Another reason for there seeming to be less time for the affair here is the one major addition to the 1974 adaptation: Anna's work. There is a whole new subplot that involves a jilted woman (Rosemary Leach) who comes to Anna for help after her husband has gone missing. Anna's concern for this woman serves as a counterpoint to what she is considering. The woman provides an example of what could happen to Mr. Jesson were Anna to run away with Alec. Honestly, it's a little too on the nose, and it adds an obvious moralism to the story that undercuts the interior debate that Anna must wrestle with. The script leans too heavily toward pushing her away from Alec, when for the movie to have the proper effect, we have to believe going with him is a viable option. Like Burton, Loren is wonderful in this sad, understated role, and she doesn't need the added help this new plot device attempts to provide her.
Thankfully, this other woman disappears midway through the movie, and we can get back to what is best about Brief Encounter: the quietly charged exchanges. Alan Bridges gets the claustrophobia of the clandestine meetings just right, so much so that even when the couple appears out in the open, they still seem confined. He also achieves a remarkable pathos in the final scenes. Anna's return to the train platform has an incredible impact, with Sophia Loren communicating all of the conflicting emotions Anna must be feeling through the changing expressions on her face. As the train rushes in, is she contemplating suicide? Hoping to repeat the initial happenstance that blew that dirt into her eye? Or is she watching her last hope rush out? The scene that follows--and that closes the film--also contains the right amount of gravitas, showing that her choice, right or wrong, is not a cure-all, that her heart is just as heavy. It's not relieved, but only more resigned.
I should briefly note that the copy of Brief Encounter I received was created for review purposes, and I cannot properly gauge how accurately this reflects the final product. I can at least assume, however, that the retail version will at least be as good, if not better, as this version.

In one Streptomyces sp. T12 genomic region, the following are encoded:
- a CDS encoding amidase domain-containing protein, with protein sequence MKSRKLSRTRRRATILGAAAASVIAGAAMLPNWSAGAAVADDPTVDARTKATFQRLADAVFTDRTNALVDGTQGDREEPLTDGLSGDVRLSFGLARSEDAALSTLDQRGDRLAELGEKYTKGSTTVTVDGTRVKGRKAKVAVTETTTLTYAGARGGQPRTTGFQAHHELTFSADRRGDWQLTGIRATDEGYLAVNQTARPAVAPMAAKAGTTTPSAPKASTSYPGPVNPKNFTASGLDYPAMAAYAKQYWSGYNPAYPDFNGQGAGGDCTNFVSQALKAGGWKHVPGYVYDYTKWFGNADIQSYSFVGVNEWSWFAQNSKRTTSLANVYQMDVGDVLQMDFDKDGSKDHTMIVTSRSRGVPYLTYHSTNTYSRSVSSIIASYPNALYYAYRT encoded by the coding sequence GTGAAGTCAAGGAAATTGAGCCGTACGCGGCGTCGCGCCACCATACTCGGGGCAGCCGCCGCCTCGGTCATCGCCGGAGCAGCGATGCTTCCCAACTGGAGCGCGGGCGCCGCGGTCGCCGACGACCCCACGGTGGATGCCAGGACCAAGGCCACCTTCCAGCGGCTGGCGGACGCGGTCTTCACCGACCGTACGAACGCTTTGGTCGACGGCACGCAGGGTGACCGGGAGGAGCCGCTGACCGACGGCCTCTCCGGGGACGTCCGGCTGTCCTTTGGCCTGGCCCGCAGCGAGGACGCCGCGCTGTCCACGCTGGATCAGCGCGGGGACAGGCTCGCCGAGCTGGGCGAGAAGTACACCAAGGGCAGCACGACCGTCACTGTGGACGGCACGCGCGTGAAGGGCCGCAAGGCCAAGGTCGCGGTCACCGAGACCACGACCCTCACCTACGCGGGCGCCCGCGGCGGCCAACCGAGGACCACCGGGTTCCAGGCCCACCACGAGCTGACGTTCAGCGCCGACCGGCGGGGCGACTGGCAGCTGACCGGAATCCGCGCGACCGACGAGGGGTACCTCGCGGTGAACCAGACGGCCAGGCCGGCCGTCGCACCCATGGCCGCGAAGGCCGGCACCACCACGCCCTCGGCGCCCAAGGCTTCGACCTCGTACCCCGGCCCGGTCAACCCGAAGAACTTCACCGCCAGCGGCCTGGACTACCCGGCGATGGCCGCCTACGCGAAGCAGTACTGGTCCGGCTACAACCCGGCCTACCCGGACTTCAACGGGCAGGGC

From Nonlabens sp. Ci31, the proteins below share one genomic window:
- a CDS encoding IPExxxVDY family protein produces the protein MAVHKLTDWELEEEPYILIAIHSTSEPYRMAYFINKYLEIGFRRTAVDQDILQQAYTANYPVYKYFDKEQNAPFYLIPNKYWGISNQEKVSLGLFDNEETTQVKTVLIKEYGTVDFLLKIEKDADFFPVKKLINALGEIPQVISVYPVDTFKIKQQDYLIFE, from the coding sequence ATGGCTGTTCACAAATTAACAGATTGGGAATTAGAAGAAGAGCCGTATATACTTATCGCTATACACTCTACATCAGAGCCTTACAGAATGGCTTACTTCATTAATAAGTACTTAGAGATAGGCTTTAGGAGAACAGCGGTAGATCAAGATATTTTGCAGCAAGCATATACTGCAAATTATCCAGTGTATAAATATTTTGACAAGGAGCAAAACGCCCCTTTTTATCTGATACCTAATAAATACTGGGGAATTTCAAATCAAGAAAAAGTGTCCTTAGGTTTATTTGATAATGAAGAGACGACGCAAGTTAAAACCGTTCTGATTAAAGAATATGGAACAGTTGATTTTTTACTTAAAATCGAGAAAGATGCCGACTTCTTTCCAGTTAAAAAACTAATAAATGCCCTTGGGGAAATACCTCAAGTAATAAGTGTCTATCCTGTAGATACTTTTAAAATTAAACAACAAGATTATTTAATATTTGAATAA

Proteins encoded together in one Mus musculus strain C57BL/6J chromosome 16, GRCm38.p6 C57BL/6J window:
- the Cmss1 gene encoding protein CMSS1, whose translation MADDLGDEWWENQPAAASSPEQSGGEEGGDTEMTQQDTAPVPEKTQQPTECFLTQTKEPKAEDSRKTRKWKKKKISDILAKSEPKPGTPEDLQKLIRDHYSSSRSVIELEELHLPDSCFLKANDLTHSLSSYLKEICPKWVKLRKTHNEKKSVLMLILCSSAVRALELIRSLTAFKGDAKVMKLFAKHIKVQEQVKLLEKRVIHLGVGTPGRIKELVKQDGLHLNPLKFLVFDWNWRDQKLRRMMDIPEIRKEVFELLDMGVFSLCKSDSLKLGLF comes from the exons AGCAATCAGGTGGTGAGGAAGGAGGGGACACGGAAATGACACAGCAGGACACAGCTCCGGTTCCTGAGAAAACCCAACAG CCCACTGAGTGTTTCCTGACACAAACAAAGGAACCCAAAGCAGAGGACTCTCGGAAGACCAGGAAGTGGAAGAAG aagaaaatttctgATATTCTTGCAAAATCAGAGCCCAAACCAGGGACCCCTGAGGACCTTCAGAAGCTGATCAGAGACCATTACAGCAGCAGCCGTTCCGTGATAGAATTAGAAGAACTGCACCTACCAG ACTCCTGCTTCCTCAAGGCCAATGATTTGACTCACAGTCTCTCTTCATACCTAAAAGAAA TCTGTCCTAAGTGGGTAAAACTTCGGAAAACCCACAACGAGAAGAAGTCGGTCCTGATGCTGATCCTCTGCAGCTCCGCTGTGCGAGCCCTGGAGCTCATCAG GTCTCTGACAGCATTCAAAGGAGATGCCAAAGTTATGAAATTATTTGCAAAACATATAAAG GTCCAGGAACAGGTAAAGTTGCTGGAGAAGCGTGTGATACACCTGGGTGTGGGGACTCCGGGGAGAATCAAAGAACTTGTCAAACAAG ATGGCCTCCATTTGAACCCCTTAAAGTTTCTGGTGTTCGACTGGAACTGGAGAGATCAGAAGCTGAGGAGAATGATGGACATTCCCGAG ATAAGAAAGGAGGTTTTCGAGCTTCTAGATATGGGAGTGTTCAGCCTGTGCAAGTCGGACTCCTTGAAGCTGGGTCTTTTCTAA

The full-frame image on the Brief Encounter DVD is actually quite solid for a 1970s television program. Though the resolution appears a little soft from time to time, the muted colors and the grain of the film stock look fairly good, and there is very little by way of print damage.
The basic mix of the English soundtrack is okay. It does suffer from an overall metallic tone that causes distortion at times, creating a bit of fuzz in the speakers that can make some of the dialogue a little hard to understand. Overall, it's decent, but not great.
The only extra on the disc is a gallery of stills, which is set up as a video slideshow that runs just over two minutes.
Though this 1974 BBC adaptation of Noel Coward's Brief Encounter is not as good as David Lean's original, it is a credible enough effort to stand just fine on its own. Richard Burton and Sophia Loren take over the lead roles, and they are both fantastic as the pair of would-be lovers who would give in to their passion if only they weren't already married to other people. Since this is basically a two-man show, they end up making Brief Encounter work despite some unnecessary additions to the script. Recommended.
Jamie S. Rich is a novelist and comic book writer. He is best known for his collaborations with Joelle Jones, including the hardboiled crime comic book You Have Killed Me, the challenging romance 12 Reasons Why I Love Her, and the 2007 prose novel Have You Seen the Horizon Lately?, for which Jones did the cover. All three were published by Oni Press. His most recent projects include the futuristic romance A Boy and a Girl with Natalie Nourigat; Archer Coe and the Thousand Natural Shocks, a loopy crime tale drawn by Dan Christensen; and the horror miniseries Madame Frankenstein, a collaboration with Megan Levens. Follow Rich's blog at Confessions123.com.